Long said the inspector general was looking into vehicle usage, but he didn't confirm that the review concerned his use of an official vehicle.
This, after an internal report alleged Long used government vehicles and resources for personal use.
"What concerns me the most is trying to get to the people who didn't evacuate and that's incredibly hard to do, so we can't put our own people in danger", said administrator Brock Long, who spoke to CBS News right before he went to brief the president. "Bottom line is if we made mistakes on the way a program is run, then we'll work with the OIG to get those corrected", Long said. "Doing something unethical is not part of my DNA and it's not part of my track record my whole entire career so we'll work with the OIG", he continued. The administrator's trips home to North Carolina have also drawn the ire of his boss, DHS secretary Kirstjen Nielsen, who reportedly confronted him about them this summer. "At this time, we are fully focused on preparing for, responding to, and recovering from Hurricane Florence and the storms in the Pacific", Houlton told ABC News.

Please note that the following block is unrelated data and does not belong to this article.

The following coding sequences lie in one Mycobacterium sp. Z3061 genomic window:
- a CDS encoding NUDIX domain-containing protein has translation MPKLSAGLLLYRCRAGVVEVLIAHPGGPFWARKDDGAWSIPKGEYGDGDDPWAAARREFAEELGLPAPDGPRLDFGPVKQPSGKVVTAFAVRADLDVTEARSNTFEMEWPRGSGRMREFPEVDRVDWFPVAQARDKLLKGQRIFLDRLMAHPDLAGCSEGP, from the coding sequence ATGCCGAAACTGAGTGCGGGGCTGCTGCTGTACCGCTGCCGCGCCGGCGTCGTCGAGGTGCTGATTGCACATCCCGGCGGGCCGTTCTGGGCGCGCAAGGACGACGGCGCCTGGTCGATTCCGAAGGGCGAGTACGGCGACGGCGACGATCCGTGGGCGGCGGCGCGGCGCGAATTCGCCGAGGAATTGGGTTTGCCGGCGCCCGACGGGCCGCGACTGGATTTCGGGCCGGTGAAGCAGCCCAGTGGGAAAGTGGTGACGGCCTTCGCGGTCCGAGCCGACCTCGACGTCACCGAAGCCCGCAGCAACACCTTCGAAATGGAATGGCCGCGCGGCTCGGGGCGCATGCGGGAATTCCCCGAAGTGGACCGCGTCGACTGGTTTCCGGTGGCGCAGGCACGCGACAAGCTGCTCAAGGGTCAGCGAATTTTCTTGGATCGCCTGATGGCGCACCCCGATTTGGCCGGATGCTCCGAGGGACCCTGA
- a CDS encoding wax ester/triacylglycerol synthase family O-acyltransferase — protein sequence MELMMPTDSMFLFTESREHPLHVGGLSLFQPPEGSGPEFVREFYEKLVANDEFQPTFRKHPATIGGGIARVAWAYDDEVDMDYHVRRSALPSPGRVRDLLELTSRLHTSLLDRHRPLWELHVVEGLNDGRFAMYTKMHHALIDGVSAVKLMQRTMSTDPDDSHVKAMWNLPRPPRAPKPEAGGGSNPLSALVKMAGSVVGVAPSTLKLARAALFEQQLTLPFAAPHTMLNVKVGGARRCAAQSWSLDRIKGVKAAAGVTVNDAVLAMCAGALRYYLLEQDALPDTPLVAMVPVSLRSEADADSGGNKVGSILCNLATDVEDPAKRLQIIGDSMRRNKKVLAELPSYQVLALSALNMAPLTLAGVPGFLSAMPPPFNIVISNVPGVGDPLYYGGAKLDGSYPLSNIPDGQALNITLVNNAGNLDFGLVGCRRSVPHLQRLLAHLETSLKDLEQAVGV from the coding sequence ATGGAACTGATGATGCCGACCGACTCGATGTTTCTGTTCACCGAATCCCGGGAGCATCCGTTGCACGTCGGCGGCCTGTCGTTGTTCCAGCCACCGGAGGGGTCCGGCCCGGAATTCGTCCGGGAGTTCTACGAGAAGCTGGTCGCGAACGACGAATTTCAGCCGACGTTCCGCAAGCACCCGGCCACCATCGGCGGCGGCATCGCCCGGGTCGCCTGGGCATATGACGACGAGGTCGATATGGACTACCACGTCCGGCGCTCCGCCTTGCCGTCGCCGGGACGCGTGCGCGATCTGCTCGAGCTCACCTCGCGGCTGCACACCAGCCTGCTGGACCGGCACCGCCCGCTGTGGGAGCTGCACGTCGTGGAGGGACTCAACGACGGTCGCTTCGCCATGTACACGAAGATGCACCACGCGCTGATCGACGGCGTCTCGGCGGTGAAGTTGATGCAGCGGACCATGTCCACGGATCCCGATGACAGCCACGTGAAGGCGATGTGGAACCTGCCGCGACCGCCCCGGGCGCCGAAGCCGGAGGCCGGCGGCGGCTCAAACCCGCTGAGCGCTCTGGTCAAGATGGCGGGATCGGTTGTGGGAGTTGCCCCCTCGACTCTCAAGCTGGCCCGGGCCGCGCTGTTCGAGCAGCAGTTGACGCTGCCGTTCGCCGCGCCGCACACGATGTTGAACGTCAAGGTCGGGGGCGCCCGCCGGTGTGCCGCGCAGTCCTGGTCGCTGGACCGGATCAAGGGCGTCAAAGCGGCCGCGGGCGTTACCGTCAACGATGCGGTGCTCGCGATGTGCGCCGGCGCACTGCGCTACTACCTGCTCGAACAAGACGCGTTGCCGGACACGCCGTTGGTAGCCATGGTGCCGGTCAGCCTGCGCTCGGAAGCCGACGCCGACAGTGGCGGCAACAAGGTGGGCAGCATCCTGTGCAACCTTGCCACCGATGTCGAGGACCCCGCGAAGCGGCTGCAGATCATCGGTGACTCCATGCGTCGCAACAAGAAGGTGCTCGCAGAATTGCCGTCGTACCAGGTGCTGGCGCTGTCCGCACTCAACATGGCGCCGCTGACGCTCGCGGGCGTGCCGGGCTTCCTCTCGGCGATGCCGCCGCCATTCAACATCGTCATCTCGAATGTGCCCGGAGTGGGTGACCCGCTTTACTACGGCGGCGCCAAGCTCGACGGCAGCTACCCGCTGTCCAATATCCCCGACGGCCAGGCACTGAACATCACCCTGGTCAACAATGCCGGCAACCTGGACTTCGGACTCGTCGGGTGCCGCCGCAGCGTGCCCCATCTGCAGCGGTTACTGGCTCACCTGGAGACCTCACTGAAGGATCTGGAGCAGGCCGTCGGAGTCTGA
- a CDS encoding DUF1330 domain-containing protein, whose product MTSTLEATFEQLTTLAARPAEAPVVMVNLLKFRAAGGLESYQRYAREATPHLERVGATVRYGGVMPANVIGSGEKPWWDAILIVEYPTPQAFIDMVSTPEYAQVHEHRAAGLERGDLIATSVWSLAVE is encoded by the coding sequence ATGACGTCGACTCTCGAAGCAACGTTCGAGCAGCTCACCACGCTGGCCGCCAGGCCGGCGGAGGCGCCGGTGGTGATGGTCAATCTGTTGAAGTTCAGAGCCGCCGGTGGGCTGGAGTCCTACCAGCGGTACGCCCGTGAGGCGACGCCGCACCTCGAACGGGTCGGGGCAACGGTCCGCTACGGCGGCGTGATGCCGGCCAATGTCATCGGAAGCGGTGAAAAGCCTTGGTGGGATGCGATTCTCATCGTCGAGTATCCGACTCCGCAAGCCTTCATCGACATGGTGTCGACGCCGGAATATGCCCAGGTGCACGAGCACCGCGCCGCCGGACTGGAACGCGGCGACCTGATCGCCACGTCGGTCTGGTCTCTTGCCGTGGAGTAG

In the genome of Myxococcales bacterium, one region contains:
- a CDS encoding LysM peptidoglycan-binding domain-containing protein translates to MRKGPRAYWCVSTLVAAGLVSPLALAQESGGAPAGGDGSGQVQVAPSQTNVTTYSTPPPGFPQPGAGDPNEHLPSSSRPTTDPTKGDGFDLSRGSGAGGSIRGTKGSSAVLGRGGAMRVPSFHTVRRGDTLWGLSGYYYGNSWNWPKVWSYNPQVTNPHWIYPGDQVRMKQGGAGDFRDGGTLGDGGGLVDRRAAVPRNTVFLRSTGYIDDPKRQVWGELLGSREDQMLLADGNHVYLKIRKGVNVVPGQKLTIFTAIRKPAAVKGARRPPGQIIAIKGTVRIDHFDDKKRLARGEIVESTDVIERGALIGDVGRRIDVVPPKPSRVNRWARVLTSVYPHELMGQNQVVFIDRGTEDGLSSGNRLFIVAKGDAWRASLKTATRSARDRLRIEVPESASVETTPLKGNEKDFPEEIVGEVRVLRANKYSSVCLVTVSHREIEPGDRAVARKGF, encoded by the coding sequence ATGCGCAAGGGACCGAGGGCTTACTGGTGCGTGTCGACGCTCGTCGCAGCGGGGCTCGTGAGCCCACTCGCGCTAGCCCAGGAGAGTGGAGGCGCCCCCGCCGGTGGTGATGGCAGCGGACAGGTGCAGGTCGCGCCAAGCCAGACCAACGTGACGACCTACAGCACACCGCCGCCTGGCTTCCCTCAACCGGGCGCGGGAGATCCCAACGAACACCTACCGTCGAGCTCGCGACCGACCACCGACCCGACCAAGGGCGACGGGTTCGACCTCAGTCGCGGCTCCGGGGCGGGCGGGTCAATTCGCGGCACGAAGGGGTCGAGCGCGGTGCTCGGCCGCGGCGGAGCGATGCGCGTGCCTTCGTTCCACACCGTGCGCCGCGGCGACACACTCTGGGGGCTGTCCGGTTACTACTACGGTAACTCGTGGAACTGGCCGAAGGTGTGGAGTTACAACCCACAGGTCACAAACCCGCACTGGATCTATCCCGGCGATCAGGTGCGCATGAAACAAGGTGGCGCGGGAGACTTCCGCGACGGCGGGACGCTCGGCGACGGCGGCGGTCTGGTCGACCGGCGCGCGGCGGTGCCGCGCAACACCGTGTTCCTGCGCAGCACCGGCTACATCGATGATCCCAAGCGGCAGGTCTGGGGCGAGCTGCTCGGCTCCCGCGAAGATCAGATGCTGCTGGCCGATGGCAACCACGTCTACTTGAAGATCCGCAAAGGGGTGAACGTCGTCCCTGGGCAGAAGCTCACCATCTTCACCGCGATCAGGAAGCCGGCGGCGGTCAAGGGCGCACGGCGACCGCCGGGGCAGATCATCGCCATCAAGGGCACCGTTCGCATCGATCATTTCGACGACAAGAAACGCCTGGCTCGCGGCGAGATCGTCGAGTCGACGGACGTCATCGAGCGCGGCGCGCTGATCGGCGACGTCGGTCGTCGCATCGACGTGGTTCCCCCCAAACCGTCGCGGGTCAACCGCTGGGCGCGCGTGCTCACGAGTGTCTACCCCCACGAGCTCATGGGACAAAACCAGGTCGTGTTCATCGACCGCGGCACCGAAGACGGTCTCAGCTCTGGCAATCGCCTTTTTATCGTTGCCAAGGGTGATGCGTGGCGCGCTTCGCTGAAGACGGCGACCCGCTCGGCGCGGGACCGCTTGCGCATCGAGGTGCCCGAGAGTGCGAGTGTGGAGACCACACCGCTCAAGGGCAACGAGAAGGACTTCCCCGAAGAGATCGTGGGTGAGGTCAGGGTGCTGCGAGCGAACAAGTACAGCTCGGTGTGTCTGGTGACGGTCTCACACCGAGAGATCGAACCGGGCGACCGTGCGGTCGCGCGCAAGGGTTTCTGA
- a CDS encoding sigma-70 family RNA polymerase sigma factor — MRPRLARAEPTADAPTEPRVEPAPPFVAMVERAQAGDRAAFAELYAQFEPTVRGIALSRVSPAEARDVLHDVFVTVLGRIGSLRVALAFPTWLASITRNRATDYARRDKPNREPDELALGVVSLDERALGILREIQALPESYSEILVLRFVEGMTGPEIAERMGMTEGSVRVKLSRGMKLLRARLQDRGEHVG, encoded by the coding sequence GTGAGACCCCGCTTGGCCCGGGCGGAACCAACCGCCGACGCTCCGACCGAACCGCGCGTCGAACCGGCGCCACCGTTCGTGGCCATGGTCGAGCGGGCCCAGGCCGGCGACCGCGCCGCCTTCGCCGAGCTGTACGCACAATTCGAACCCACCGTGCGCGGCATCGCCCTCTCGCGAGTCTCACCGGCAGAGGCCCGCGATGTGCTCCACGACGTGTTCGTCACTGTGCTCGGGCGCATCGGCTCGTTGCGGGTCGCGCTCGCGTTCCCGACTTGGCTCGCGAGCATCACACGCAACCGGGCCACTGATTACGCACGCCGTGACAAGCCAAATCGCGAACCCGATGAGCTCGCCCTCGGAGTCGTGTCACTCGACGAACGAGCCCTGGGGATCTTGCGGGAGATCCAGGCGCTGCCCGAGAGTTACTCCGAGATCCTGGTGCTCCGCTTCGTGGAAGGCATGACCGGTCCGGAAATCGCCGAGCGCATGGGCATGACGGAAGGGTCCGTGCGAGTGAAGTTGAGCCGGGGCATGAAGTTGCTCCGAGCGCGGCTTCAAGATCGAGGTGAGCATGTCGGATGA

White House press secretary Sarah Sanders declined to comment to CNN on conversations about Long's future, and referred questions to DHS. She called Long "an experienced and respected emergency manager".
Several current and former Trump administration officials have been investigated over their travel expenses. Former Health and Human Services Secretary Tom Price, former Veterans Affairs Secretary David Shulkin and former EPA Administrator Scott Pruitt were all felled in part due to their own lavish travel scandals.
Interior Secretary Ryan Zinke is now under investigation for his role in a real estate deal in his hometown.